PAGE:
Hire Boat Aroma 27th February

Bramwith Junction to Goole Boat House Marina, Aire and Calder Navigation

Houses and boats have their own advantages. In our house in the mornings I can get out of my side of the bed, walk round it and then along the landing to the bathroom. If this is done in the dark I usually bang my knee on the bottom of the bed having misjudged it’s size. On Oleanna I usually have to manhandle Tilly out of the way and then crawl over Mick’s feet to reach the bathroom side of the bed. However it is impossible to bump one’s knee and the loo is only a couple of paces away rather than a major hike across Scarborough!

A new day

The view from bed in the house is a fairly good one, although the window is not well aligned to the bed. On the boat our big window is perfectly positioned, it was designed that way. Once the condensation is removed (if only we didn’t breath overnight) the view from Oleanna’s bed can be fantastic, this morning we had such a view, the sun rising across the fields and the frost glinting on the grasses. Other days we can be staring straight at some piling or at the cabin side of another boat. The good mixed with the not so good, but the view does change often and that is one thing I miss when in the house.

Not a full English, but it did the job

With limited food supplies on board, intentional for our one night stay, Mick cooked up bacon butties for breakfast, hire boat aroma filled Oleanna for hours.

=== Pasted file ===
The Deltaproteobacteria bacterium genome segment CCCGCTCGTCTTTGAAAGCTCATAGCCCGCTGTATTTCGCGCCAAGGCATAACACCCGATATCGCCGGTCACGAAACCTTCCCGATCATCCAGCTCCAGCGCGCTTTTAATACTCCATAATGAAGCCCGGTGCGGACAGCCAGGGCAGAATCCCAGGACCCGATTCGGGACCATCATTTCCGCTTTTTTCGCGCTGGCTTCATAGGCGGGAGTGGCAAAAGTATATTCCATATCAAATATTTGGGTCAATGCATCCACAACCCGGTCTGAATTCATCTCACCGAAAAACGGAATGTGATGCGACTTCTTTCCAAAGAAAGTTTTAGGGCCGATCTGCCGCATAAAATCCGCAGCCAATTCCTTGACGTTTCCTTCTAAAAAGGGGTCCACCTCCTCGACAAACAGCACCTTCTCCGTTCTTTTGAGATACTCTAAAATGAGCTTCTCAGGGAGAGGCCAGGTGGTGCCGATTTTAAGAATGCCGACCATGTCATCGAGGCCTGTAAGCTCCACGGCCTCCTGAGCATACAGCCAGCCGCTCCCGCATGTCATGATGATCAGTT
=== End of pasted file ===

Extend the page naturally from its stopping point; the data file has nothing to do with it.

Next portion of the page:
Winding with the wind

Then with winter layers donned we rolled back the covers. That wind was there again which meant we needed to think about pushing off, or not pushing as the case was. The wind wanted to push Oleanna away from the bank, so we used this to our advantage. We both untied the bow, so that we knew we’d be able to keep hold of her. I hopped onboard the bow with the rope, the wind gradually pushing the bow out into mid channel, thankfully only a passing canoe to worry about this morning. Then Mick headed to the stern, undid the rope and chain there and managed to get onboard before the stern was pushed out too. By now Oleanna was just about 90 degrees to where she’d started off, a short burst of the engine had our wind completed and we were now facing the New Junction Canal.

The Don Doors hung above our heads as we crossed the aqueduct. A line of flood debris just visible suggesting the recent flooding had been very close to the height of the canal. Flood water still sitting in the surrounding fields.

The five and a half miles of the New Junction is dead straight but crossed at frequent intervals by roads which all have a moveable bridge. All but one of these is key powered. Big swing bridges and lift bridges can hold the traffic up, but this morning being a Sunday there were more cyclists about than cars or vans. At one bridge a boat was moored on the bridge landing, secure for the storms last week (don’t blame them), but in the way today.

As we worked our way through the bridges I could just make out the light at Sykehouse Lock, amber, self service, not that surprising as there wouldn’t be much traffic about. However as we got closer I could spy movement in the lock tower. The light turned green, then red, then green again, there was a lock keeper on duty.

Coming into the lock

Over Sykehouse Lock is the only manual swing bridge. Boaters operating the lock have to move the bridge before the panels at either end of the lock will work, but a lock keeper can do things in the order they want to. As he came down from the tower with his two dogs a car came across the bridge, there was a long chat before barriers were closed, both dogs returned to the right side of the bridge and it could be opened, all the time we were getting closer.